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What can humanitarian learning providers learn from the 2022 SOHS Report?

The 2022 State of the Humanitarian System (SOHS) report was published by ALNAP last week, and paints a picture of a humanitarian sector faced with an increasing caseload, insufficient funds, and the need to adapt fast in order to be able to respond to the challenges of a fast-changing world, and practically address the commitments to localisation set out in the Grand Bargain.

As a staff member at the Humanitarian Leadership Academy, I read the report with a view to identifying the key lessons for those involved in providing learning and training for humanitarian workers. These are the key points I found:

1. An expanding audience for humanitarian learning and training

The report states that the humanitarian workforce is growing in response to deepening crises (‘an estimated 40% rise in humanitarian staff working in crisis contexts since 2013’), suggesting that the audience for humanitarian learning and training is also increasing in size.

However, the key point for humanitarian learning providers is the make-up of this audience. According to the report, ‘national staff make up over 90% of humanitarian workers in emergency settings’, and a 10% increase in humanitarian organisations over the past decade is driven largely by local and national NGOs. Whilst in recent years there have been some great steps in democratising access to humanitarian learning by making some of it freely available online, it’s important we continue to focus our offer on the majority of humanitarians who are based in countries where crises happen, ensuring that learning is contextualised and translated appropriately, and indeed that local learning providers are resourced and funded to lead the process.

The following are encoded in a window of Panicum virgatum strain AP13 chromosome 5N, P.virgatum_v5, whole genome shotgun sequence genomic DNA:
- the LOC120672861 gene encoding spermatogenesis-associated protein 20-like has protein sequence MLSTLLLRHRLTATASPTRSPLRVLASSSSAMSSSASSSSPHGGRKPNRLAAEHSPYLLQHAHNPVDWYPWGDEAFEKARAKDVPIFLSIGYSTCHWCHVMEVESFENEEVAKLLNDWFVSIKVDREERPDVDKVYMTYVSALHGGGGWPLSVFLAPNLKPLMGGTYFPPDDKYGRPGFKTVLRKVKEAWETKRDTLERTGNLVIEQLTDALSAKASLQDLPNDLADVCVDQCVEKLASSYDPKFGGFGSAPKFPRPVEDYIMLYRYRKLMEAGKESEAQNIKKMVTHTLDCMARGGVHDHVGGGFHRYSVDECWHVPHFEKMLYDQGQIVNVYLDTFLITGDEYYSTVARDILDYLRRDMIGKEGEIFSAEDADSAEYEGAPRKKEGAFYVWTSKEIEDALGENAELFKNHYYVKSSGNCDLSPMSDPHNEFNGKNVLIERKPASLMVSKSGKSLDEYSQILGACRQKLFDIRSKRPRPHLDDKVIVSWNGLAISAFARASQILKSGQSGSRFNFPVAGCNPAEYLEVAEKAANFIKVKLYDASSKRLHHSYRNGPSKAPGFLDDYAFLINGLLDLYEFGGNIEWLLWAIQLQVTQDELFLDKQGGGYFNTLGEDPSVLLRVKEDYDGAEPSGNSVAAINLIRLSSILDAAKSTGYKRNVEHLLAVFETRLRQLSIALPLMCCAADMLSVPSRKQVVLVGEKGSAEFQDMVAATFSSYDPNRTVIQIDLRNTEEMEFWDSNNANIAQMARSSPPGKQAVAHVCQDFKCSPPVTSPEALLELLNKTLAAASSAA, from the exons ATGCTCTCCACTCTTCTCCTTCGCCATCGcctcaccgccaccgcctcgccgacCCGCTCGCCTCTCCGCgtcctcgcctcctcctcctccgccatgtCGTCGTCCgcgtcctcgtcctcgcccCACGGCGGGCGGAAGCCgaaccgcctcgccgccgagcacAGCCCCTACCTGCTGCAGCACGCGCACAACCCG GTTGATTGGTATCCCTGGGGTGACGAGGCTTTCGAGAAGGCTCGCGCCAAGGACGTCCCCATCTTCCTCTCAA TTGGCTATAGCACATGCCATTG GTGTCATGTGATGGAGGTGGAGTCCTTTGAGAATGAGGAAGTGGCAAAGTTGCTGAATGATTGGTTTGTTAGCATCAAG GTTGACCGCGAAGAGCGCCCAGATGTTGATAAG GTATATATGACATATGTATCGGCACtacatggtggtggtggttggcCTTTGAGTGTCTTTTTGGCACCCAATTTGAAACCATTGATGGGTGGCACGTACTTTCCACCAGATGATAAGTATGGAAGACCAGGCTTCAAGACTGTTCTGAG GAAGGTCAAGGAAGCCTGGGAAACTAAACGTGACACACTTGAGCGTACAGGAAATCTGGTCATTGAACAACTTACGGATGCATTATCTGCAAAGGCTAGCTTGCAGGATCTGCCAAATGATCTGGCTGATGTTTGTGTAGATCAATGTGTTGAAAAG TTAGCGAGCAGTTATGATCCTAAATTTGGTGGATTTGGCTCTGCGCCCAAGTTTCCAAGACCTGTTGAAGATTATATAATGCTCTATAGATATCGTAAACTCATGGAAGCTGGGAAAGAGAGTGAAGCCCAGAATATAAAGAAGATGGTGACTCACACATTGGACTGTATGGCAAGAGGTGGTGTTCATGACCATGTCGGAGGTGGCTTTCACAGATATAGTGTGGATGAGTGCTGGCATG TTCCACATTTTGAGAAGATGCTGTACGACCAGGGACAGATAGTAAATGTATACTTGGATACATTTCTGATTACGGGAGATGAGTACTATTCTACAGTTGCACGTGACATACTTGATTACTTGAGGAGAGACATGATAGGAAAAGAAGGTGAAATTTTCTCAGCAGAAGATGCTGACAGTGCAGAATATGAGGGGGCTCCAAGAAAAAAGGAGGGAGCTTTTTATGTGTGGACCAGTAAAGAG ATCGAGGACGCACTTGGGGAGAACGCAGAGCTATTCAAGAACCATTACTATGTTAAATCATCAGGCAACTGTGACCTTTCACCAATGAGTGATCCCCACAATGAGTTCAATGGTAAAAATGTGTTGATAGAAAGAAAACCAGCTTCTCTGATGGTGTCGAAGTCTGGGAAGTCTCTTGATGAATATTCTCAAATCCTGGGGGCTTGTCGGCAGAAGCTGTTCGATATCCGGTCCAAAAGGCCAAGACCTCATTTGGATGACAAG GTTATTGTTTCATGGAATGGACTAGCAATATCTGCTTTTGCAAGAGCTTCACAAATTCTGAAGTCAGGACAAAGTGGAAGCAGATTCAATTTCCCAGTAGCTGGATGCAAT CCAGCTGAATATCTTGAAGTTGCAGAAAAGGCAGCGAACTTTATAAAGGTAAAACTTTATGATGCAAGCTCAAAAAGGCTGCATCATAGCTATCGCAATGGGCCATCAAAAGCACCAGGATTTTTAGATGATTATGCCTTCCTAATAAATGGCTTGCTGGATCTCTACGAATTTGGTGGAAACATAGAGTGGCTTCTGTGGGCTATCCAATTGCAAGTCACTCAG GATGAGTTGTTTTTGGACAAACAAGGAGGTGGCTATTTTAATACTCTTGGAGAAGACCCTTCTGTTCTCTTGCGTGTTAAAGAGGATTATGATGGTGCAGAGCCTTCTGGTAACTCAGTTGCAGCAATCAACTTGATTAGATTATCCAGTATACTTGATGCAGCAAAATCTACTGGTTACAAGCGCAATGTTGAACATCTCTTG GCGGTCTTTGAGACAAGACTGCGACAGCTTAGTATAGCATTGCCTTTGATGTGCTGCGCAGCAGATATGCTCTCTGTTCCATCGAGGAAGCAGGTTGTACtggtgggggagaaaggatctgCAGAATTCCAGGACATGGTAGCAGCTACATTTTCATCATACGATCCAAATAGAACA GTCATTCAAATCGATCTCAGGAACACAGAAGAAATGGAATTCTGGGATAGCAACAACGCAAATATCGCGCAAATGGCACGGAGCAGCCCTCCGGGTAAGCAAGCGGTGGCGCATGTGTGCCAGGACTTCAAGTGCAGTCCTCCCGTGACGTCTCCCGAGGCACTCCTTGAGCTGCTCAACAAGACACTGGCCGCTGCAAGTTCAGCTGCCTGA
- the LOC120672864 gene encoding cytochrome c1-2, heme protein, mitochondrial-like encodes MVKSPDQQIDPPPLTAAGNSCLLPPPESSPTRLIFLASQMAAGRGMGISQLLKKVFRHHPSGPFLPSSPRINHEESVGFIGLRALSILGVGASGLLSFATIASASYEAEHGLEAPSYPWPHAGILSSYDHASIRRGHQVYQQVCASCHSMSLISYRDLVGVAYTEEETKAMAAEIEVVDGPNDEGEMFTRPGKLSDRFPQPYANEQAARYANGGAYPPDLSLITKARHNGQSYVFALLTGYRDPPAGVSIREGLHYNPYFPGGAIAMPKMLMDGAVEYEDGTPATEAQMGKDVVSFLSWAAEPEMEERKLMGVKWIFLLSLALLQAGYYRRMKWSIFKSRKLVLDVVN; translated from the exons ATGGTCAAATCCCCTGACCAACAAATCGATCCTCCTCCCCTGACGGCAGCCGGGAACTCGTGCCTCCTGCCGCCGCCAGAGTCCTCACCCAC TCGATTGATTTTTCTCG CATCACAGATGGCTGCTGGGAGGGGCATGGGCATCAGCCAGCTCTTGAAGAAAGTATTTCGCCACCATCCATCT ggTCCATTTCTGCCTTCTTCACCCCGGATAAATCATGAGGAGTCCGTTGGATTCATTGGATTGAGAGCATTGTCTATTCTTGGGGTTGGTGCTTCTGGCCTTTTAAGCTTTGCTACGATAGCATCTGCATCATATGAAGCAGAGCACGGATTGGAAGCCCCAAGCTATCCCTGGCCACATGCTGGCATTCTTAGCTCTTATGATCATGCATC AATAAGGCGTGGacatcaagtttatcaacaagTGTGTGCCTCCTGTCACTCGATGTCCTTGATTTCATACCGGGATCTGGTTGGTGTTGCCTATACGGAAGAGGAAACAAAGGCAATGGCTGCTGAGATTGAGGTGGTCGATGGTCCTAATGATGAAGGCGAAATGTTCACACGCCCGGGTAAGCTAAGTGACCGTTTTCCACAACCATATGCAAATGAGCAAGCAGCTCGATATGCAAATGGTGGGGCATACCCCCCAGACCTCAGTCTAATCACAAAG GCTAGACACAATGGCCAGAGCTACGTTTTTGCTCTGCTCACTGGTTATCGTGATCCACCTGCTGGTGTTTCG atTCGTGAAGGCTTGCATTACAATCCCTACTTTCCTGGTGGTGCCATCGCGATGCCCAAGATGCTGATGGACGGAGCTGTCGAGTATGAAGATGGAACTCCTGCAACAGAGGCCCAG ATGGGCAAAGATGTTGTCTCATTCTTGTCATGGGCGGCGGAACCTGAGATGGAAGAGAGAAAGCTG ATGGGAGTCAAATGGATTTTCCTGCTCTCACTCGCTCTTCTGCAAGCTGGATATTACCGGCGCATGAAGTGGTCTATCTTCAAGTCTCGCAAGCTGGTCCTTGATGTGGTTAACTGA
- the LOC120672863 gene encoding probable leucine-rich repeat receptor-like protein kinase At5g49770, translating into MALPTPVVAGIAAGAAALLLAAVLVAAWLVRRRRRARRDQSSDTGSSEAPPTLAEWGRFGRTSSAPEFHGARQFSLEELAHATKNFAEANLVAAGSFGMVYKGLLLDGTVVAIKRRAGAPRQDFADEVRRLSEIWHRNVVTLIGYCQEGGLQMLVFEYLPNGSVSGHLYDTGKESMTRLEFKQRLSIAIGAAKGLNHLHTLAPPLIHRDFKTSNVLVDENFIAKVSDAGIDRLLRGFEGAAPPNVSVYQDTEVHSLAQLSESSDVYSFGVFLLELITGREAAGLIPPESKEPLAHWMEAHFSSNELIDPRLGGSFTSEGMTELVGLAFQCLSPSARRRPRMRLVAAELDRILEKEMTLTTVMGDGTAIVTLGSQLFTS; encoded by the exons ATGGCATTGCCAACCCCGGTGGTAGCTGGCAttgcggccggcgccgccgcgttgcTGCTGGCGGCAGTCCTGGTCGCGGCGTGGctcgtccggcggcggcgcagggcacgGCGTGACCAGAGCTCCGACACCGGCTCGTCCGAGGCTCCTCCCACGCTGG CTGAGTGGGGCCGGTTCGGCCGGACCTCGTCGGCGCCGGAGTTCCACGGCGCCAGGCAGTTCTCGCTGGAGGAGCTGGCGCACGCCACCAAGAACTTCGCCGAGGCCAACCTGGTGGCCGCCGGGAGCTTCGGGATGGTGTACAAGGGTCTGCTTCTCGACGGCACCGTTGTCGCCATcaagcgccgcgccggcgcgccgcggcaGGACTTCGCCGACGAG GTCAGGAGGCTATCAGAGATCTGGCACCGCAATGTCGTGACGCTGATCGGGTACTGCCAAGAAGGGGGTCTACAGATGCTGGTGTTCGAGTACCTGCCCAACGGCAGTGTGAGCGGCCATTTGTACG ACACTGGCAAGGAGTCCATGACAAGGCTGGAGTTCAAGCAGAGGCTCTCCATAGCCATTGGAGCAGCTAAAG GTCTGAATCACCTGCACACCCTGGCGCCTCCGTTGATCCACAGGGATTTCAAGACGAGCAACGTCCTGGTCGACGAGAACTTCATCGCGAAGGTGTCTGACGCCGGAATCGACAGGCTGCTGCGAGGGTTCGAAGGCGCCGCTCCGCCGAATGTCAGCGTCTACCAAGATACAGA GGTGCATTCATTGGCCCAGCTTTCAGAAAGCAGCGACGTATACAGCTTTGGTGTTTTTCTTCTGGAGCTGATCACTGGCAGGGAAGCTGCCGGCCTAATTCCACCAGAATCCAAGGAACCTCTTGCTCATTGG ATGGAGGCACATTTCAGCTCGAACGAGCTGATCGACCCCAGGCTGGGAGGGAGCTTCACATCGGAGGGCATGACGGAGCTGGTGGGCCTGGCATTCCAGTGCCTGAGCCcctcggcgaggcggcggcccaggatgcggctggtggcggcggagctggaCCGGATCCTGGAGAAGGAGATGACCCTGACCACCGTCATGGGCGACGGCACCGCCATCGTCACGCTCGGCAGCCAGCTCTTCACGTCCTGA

Local humanitarian workers remain ‘extremely under-represented in the leadership of the international system, both in-country and at headquarters’. This suggests that one key focus of learning programmes should be to develop leadership pathways which target local talent, in order to support initiatives to address this issue. Project management, and resource mobilisation and management training may also support the goals of localisation, given that roles in these areas have been often Western-dominated to date.

The report also has a strong focus on partnership, highlighting that the sector needs to better complement the activities of the diaspora, private sector and religious organisations in order to achieve its aims. These are potentially underserved audiences for humanitarian learning and training, as are donors which may benefit from better understanding the downstream effects of different funding models, in order to improve their practices. With the donor landscape changing, there may be increased need for learning in this area.

2. Learning content to meet the fast-changing needs of the sector